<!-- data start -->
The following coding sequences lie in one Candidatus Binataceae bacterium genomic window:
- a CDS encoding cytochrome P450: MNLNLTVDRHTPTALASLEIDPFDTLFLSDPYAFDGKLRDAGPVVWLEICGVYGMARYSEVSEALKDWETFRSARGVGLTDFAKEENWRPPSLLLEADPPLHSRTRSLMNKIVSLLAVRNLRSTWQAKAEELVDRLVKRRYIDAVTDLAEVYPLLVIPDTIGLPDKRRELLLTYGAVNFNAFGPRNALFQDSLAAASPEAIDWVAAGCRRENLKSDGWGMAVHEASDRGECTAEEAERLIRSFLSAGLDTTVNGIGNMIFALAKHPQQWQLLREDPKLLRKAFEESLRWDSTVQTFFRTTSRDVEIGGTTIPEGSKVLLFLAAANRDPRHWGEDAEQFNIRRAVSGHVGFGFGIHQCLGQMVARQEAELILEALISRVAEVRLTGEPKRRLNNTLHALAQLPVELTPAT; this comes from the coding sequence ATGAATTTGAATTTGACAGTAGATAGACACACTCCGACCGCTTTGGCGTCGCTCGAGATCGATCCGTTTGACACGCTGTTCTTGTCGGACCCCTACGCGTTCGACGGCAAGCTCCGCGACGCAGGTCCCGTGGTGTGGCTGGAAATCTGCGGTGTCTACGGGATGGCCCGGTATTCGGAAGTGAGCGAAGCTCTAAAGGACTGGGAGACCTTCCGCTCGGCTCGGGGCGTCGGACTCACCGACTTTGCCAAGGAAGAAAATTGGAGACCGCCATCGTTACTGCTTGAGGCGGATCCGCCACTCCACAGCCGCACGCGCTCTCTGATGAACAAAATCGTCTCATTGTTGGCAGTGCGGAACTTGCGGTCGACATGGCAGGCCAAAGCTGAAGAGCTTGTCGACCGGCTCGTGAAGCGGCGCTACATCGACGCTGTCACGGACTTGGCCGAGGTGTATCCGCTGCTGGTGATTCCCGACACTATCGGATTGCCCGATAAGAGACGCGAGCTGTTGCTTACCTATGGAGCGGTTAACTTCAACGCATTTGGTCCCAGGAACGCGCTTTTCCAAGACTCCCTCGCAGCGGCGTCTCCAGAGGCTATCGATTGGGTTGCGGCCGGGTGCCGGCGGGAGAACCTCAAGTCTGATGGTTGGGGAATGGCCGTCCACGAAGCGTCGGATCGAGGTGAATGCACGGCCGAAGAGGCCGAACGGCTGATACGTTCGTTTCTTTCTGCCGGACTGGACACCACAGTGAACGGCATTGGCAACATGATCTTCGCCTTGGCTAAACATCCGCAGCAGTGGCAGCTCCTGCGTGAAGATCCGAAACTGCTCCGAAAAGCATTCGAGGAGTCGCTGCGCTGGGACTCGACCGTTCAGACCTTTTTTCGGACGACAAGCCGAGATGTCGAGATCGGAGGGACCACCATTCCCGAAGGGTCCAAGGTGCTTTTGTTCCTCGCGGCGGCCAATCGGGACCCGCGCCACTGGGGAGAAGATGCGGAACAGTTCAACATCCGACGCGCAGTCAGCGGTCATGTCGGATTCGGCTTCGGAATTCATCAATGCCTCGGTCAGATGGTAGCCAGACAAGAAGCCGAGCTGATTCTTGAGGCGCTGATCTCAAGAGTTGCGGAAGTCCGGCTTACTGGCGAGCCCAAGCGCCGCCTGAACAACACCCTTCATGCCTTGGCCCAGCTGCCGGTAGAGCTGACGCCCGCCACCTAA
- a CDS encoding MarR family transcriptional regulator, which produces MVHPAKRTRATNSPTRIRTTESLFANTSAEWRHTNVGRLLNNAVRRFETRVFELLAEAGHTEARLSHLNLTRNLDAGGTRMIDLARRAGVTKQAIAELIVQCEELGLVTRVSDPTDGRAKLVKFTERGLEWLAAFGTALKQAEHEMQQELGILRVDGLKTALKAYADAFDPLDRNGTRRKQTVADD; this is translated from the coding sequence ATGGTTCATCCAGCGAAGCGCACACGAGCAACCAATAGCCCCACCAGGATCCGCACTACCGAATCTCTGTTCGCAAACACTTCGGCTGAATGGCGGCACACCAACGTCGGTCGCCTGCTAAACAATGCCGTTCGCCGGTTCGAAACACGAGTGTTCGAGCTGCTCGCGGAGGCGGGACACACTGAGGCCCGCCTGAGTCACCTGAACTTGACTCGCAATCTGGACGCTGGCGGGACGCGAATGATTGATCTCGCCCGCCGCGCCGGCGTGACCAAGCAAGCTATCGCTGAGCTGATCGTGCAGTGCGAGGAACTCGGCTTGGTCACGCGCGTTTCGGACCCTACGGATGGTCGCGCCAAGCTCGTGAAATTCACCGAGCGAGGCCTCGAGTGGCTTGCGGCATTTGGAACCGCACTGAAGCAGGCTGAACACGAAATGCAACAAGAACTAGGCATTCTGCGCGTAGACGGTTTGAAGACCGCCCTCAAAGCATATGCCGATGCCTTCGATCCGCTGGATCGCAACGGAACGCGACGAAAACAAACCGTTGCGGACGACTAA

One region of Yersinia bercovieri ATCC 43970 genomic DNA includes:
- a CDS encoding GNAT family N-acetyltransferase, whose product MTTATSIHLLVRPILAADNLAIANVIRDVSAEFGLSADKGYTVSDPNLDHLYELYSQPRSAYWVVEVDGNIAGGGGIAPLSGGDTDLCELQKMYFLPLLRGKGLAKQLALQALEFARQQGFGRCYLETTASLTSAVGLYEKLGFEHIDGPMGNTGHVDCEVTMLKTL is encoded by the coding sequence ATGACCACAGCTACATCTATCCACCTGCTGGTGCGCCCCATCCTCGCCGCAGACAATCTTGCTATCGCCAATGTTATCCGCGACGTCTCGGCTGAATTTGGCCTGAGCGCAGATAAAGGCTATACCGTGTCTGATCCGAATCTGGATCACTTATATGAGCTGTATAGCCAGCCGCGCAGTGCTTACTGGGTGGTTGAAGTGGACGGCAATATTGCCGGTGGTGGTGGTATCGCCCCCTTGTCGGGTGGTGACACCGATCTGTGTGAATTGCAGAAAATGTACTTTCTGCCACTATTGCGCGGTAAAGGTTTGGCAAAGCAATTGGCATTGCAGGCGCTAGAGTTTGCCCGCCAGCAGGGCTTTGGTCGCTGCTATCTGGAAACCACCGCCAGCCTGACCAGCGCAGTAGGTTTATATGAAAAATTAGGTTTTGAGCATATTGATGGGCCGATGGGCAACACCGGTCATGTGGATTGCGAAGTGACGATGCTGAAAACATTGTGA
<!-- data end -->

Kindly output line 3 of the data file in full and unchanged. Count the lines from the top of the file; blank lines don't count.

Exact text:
- a CDS encoding MarR family transcriptional regulator, which produces MVHPAKRTRATNSPTRIRTTESLFANTSAEWRHTNVGRLLNNAVRRFETRVFELLAEAGHTEARLSHLNLTRNLDAGGTRMIDLARRAGVTKQAIAELIVQCEELGLVTRVSDPTDGRAKLVKFTERGLEWLAAFGTALKQAEHEMQQELGILRVDGLKTALKAYADAFDPLDRNGTRRKQTVADD; this is translated from the coding sequence ATGGTTCATCCAGCGAAGCGCACACGAGCAACCAATAGCCCCACCAGGATCCGCACTACCGAATCTCTGTTCGCAAACACTTCGGCTGAATGGCGGCACACCAACGTCGGTCGCCTGCTAAACAATGCCGTTCGCCGGTTCGAAACACGAGTGTTCGAGCTGCTCGCGGAGGCGGGACACACTGAGGCCCGCCTGAGTCACCTGAACTTGACTCGCAATCTGGACGCTGGCGGGACGCGAATGATTGATCTCGCCCGCCGCGCCGGCGTGACCAAGCAAGCTATCGCTGAGCTGATCGTGCAGTGCGAGGAACTCGGCTTGGTCACGCGCGTTTCGGACCCTACGGATGGTCGCGCCAAGCTCGTGAAATTCACCGAGCGAGGCCTCGAGTGGCTTGCGGCATTTGGAACCGCACTGAAGCAGGCTGAACACGAAATGCAACAAGAACTAGGCATTCTGCGCGTAGACGGTTTGAAGACCGCCCTCAAAGCATATGCCGATGCCTTCGATCCGCTGGATCGCAACGGAACGCGACGAAAACAAACCGTTGCGGACGACTAA